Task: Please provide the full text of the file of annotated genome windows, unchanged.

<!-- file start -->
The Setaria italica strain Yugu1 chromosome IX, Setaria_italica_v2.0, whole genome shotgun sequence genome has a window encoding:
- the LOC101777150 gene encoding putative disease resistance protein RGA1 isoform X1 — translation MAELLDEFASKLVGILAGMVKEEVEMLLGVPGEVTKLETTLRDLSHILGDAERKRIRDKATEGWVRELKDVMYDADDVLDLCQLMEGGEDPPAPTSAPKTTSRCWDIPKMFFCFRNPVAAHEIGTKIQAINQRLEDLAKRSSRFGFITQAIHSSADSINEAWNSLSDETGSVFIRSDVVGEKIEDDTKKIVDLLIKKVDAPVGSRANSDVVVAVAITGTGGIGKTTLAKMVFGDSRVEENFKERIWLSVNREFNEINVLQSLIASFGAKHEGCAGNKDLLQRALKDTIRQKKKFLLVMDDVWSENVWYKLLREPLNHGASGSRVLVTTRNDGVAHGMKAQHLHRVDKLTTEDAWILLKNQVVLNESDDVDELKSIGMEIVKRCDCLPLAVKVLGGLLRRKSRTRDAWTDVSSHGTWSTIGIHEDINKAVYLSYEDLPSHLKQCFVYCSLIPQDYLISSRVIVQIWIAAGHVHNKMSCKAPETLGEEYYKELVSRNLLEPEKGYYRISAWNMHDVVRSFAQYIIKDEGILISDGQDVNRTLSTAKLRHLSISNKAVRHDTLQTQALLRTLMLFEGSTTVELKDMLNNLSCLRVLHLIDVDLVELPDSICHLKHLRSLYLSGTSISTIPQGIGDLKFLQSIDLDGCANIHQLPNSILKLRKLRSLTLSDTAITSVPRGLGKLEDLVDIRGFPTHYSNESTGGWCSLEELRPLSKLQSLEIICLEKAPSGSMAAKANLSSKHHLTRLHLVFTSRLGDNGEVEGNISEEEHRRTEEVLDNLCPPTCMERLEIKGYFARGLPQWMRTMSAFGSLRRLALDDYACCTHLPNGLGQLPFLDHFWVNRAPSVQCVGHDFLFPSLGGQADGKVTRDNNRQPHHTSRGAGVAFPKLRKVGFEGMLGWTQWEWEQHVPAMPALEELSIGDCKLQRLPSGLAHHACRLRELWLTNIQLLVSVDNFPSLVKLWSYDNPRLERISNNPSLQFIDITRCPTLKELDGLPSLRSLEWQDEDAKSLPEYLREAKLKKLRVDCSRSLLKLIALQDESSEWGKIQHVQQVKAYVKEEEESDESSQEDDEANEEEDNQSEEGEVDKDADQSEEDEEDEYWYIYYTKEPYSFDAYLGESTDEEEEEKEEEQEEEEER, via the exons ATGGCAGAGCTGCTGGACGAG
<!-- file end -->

The Setaria italica strain Yugu1 chromosome IX, Setaria_italica_v2.0, whole genome shotgun sequence genome has a window encoding:
- the LOC101777150 gene encoding putative disease resistance protein RGA1 isoform X1 — translation MAELLDEFASKLVGILAGMVKEEVEMLLGVPGEVTKLETTLRDLSHILGDAERKRIRDKATEGWVRELKDVMYDADDVLDLCQLMEGGEDPPAPTSAPKTTSRCWDIPKMFFCFRNPVAAHEIGTKIQAINQRLEDLAKRSSRFGFITQAIHSSADSINEAWNSLSDETGSVFIRSDVVGEKIEDDTKKIVDLLIKKVDAPVGSRANSDVVVAVAITGTGGIGKTTLAKMVFGDSRVEENFKERIWLSVNREFNEINVLQSLIASFGAKHEGCAGNKDLLQRALKDTIRQKKKFLLVMDDVWSENVWYKLLREPLNHGASGSRVLVTTRNDGVAHGMKAQHLHRVDKLTTEDAWILLKNQVVLNESDDVDELKSIGMEIVKRCDCLPLAVKVLGGLLRRKSRTRDAWTDVSSHGTWSTIGIHEDINKAVYLSYEDLPSHLKQCFVYCSLIPQDYLISSRVIVQIWIAAGHVHNKMSCKAPETLGEEYYKELVSRNLLEPEKGYYRISAWNMHDVVRSFAQYIIKDEGILISDGQDVNRTLSTAKLRHLSISNKAVRHDTLQTQALLRTLMLFEGSTTVELKDMLNNLSCLRVLHLIDVDLVELPDSICHLKHLRSLYLSGTSISTIPQGIGDLKFLQSIDLDGCANIHQLPNSILKLRKLRSLTLSDTAITSVPRGLGKLEDLVDIRGFPTHYSNESTGGWCSLEELRPLSKLQSLEIICLEKAPSGSMAAKANLSSKHHLTRLHLVFTSRLGDNGEVEGNISEEEHRRTEEVLDNLCPPTCMERLEIKGYFARGLPQWMRTMSAFGSLRRLALDDYACCTHLPNGLGQLPFLDHFWVNRAPSVQCVGHDFLFPSLGGQADGKVTRDNNRQPHHTSRGAGVAFPKLRKVGFEGMLGWTQWEWEQHVPAMPALEELSIGDCKLQRLPSGLAHHACRLRELWLTNIQLLVSVDNFPSLVKLWSYDNPRLERISNNPSLQFIDITRCPTLKELDGLPSLRSLEWQDEDAKSLPEYLREAKLKKLRVDCSRSLLKLIALQDESSEWGKIQHVQQVKAYVKEEEESDESSQEDDEANEEEDNQSEEGEVDKDADQSEEDEEDEYWYIYYTKEPYSFDAYLGESTDEEEEEKEEEQEEEEER, via the exons ATGGCAGAGCTGCTGGACGAG